Prescribing Advice for GPs

An NHS Prescribing Advisers' Blog

NICE Guidance - February 2016

The National Institute of Health and Care Excellence (NICE) have published new or updated guidance for the month of February 2016. This month there is one technology appraisal and six clinical guidelines that impact upon primary care.

The Ezetimibe technology appraisal recommends this treatment as monotherapy as an option for people with primary (heterozygous‑familial or non‑familial) hypercholesterolaemia who have a contraindication to or cannot tolerate a statin. It is also recommended for co-administration with a statin when cholesterol targets are not being met despite maximal statin therapy or when a change from initial statin therapy to an alternative statin is being considered.

The Motor neurone disease clinical guideline covers the assessment and management of motor neurone disease (MND). It aims to improve care from the time of diagnosis, and covers information and support, organisation of care, managing symptoms and preparing for end of life care and includes recommendation on recognition and referral.

The Sunlight exposure clinical guideline covers how to communicate the risks and benefits of natural sunlight exposure (specifically, the ultraviolet rays UVA and UVB) to help people understand why they may need to modify their behaviour to reduce their risk of skin cancer and vitamin D deficiency. This guideline was also used to update the Skin cancer prevention public health guidance.

The Tuberculosis clinical guideline received a correction regarding identification of babies eligible for vaccination prior to birth, ideally through antenatal services.

The Bipolar disorder clinical guideline received an update to include a link to the Medicines and Healthcare Products Regulatory Agency’s (MHRA) toolkit to ensure female patients are better informed about the risks of taking valproate during pregnancy.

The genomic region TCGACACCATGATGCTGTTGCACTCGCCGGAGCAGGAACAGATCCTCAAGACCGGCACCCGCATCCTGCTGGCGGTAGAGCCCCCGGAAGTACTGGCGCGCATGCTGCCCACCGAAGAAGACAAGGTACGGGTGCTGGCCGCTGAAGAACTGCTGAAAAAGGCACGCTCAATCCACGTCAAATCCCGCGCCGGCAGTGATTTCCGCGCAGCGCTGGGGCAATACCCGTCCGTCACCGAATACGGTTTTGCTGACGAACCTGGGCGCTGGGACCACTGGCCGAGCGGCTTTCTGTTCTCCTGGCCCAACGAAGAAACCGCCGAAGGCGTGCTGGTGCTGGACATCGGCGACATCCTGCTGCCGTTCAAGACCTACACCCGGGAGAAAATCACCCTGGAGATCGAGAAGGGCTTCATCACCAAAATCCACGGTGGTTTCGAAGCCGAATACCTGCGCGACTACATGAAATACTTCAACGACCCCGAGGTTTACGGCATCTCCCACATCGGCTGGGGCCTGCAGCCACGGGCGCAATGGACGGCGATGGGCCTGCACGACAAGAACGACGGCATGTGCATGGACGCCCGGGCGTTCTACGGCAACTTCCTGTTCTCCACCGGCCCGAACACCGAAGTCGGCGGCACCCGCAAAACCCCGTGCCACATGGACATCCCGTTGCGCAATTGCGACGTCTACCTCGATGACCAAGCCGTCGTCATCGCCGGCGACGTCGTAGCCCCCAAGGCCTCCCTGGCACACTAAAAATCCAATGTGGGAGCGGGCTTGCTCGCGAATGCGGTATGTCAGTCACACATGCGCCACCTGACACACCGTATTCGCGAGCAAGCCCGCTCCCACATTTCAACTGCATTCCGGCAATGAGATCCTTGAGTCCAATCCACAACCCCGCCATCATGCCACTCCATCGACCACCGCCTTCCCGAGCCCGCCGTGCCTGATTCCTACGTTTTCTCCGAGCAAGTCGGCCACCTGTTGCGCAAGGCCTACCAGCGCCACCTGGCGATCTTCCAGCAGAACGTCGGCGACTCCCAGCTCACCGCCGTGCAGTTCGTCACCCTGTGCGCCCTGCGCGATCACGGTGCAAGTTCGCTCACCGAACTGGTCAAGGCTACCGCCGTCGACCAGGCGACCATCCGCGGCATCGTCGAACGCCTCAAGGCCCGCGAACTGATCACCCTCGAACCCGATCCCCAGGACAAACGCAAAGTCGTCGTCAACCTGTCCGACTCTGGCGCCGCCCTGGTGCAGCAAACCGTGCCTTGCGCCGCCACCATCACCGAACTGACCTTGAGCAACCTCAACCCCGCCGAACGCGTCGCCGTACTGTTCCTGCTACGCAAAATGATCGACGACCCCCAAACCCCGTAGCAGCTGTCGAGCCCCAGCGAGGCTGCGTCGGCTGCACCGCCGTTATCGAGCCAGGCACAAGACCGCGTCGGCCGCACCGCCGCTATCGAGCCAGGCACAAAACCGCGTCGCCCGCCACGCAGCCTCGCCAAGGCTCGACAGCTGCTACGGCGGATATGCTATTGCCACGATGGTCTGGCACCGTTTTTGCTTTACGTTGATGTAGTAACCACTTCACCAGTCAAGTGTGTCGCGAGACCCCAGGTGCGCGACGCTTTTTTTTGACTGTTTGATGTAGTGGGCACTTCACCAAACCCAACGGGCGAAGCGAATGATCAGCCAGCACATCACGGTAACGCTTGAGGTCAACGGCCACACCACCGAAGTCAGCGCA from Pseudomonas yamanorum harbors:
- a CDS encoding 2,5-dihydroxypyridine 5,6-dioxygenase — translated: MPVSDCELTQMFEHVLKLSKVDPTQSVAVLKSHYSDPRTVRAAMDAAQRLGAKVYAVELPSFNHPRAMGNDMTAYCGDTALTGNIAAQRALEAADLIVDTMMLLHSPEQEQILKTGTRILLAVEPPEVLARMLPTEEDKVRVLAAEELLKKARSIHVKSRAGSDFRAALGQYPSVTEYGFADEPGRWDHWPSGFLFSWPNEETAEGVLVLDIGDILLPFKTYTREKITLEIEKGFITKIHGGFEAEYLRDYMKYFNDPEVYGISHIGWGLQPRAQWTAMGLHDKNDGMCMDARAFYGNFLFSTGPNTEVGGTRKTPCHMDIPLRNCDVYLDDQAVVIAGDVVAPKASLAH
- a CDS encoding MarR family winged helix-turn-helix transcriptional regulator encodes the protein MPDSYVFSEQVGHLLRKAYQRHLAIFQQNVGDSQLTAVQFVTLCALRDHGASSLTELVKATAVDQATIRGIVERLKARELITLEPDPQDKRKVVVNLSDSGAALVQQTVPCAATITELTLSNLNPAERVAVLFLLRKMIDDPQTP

The Epilepsies clinical guideline received an update to include a link to the Medicines and Healthcare Products Regulatory Agency’s (MHRA) toolkit to ensure female patients are better informed about the risks of taking valproate during pregnancy.

The Attention deficit hyperactivity disorder clinical guideline received an update to the recommendations on dietary advice.

Action: Clinicians should be aware of this month's new guidance and implement any necessary changes to practice.

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Drug Safety Update - February 2016

The Medicines and Healthcare products Regulatory Agency (MHRA) has published Drug Safety Update for February 2016 (PDF).

This issue launches communication materials to further improve awareness of the risks of developmental disorders and congenital malformations associated with valproate use in pregnancy. These materials are aimed at supporting discussion of these risks with women of childbearing potential and girls who take valproate. Hard copies are being sent to relevant healthcare professionals from this week.

This issue also highlights the risk of potentially fatal hyperkalaemia during concurrent use of spironolactone and renin-angiotensin system drugs in heart failure. It is recommended that the combination is avoided where possible and especially in patents with renal impairment. Where treatment is necessary the lowest effective doses should be used and regular monitoring of blood electrolytes is essential in such patients.